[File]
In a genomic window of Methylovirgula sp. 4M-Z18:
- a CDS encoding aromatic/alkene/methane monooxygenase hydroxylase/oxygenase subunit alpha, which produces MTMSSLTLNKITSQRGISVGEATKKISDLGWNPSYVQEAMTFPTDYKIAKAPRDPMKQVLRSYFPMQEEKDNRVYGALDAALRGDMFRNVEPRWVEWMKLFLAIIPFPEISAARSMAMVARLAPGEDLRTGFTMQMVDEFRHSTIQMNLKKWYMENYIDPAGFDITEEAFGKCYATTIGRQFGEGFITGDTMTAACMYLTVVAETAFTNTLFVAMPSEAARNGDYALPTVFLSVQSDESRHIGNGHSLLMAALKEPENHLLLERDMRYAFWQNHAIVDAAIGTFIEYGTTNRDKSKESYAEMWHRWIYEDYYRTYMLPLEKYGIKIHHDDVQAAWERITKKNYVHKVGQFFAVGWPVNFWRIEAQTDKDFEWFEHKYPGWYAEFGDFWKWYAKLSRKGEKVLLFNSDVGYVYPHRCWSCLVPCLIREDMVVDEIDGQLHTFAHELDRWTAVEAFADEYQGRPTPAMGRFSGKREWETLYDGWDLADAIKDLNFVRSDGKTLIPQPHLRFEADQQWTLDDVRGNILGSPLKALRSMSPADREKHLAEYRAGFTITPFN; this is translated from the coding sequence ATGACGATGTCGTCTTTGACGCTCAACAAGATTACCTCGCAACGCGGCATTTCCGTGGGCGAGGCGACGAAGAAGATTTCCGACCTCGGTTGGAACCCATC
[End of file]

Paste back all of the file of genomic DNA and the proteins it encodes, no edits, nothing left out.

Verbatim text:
In a genomic window of Methylovirgula sp. 4M-Z18:
- a CDS encoding aromatic/alkene/methane monooxygenase hydroxylase/oxygenase subunit alpha, which produces MTMSSLTLNKITSQRGISVGEATKKISDLGWNPSYVQEAMTFPTDYKIAKAPRDPMKQVLRSYFPMQEEKDNRVYGALDAALRGDMFRNVEPRWVEWMKLFLAIIPFPEISAARSMAMVARLAPGEDLRTGFTMQMVDEFRHSTIQMNLKKWYMENYIDPAGFDITEEAFGKCYATTIGRQFGEGFITGDTMTAACMYLTVVAETAFTNTLFVAMPSEAARNGDYALPTVFLSVQSDESRHIGNGHSLLMAALKEPENHLLLERDMRYAFWQNHAIVDAAIGTFIEYGTTNRDKSKESYAEMWHRWIYEDYYRTYMLPLEKYGIKIHHDDVQAAWERITKKNYVHKVGQFFAVGWPVNFWRIEAQTDKDFEWFEHKYPGWYAEFGDFWKWYAKLSRKGEKVLLFNSDVGYVYPHRCWSCLVPCLIREDMVVDEIDGQLHTFAHELDRWTAVEAFADEYQGRPTPAMGRFSGKREWETLYDGWDLADAIKDLNFVRSDGKTLIPQPHLRFEADQQWTLDDVRGNILGSPLKALRSMSPADREKHLAEYRAGFTITPFN; this is translated from the coding sequence ATGACGATGTCGTCTTTGACGCTCAACAAGATTACCTCGCAACGCGGCATTTCCGTGGGCGAGGCGACGAAGAAGATTTCCGACCTCGGTTGGAACCCATC